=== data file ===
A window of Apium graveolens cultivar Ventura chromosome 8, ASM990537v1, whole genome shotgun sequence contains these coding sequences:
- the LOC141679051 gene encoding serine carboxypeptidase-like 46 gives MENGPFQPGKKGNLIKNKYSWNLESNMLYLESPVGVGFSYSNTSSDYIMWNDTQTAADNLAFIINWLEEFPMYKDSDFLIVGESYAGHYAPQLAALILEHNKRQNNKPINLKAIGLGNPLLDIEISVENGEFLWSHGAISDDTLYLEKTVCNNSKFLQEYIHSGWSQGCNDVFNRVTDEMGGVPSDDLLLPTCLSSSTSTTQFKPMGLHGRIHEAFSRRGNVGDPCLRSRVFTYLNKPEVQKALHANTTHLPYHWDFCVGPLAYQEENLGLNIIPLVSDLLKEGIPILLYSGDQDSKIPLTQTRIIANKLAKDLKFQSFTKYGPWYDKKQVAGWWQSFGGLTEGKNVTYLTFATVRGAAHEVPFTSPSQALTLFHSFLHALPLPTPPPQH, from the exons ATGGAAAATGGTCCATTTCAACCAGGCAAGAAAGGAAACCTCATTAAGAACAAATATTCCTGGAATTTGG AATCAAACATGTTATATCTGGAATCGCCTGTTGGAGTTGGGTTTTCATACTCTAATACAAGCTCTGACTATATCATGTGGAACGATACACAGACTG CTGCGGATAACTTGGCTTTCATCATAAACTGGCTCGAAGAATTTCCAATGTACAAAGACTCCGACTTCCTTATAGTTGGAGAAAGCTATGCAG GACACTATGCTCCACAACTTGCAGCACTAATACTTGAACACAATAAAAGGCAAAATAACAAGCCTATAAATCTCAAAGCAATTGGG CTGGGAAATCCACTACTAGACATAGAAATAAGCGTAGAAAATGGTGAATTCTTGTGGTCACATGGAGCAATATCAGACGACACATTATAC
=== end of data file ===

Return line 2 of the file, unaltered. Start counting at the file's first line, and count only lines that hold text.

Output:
- the LOC141679051 gene encoding serine carboxypeptidase-like 46 gives MENGPFQPGKKGNLIKNKYSWNLESNMLYLESPVGVGFSYSNTSSDYIMWNDTQTAADNLAFIINWLEEFPMYKDSDFLIVGESYAGHYAPQLAALILEHNKRQNNKPINLKAIGLGNPLLDIEISVENGEFLWSHGAISDDTLYLEKTVCNNSKFLQEYIHSGWSQGCNDVFNRVTDEMGGVPSDDLLLPTCLSSSTSTTQFKPMGLHGRIHEAFSRRGNVGDPCLRSRVFTYLNKPEVQKALHANTTHLPYHWDFCVGPLAYQEENLGLNIIPLVSDLLKEGIPILLYSGDQDSKIPLTQTRIIANKLAKDLKFQSFTKYGPWYDKKQVAGWWQSFGGLTEGKNVTYLTFATVRGAAHEVPFTSPSQALTLFHSFLHALPLPTPPPQH, from the exons ATGGAAAATGGTCCATTTCAACCAGGCAAGAAAGGAAACCTCATTAAGAACAAATATTCCTGGAATTTGG AATCAAACATGTTATATCTGGAATCGCCTGTTGGAGTTGGGTTTTCATACTCTAATACAAGCTCTGACTATATCATGTGGAACGATACACAGACTG CTGCGGATAACTTGGCTTTCATCATAAACTGGCTCGAAGAATTTCCAATGTACAAAGACTCCGACTTCCTTATAGTTGGAGAAAGCTATGCAG GACACTATGCTCCACAACTTGCAGCACTAATACTTGAACACAATAAAAGGCAAAATAACAAGCCTATAAATCTCAAAGCAATTGGG CTGGGAAATCCACTACTAGACATAGAAATAAGCGTAGAAAATGGTGAATTCTTGTGGTCACATGGAGCAATATCAGACGACACATTATAC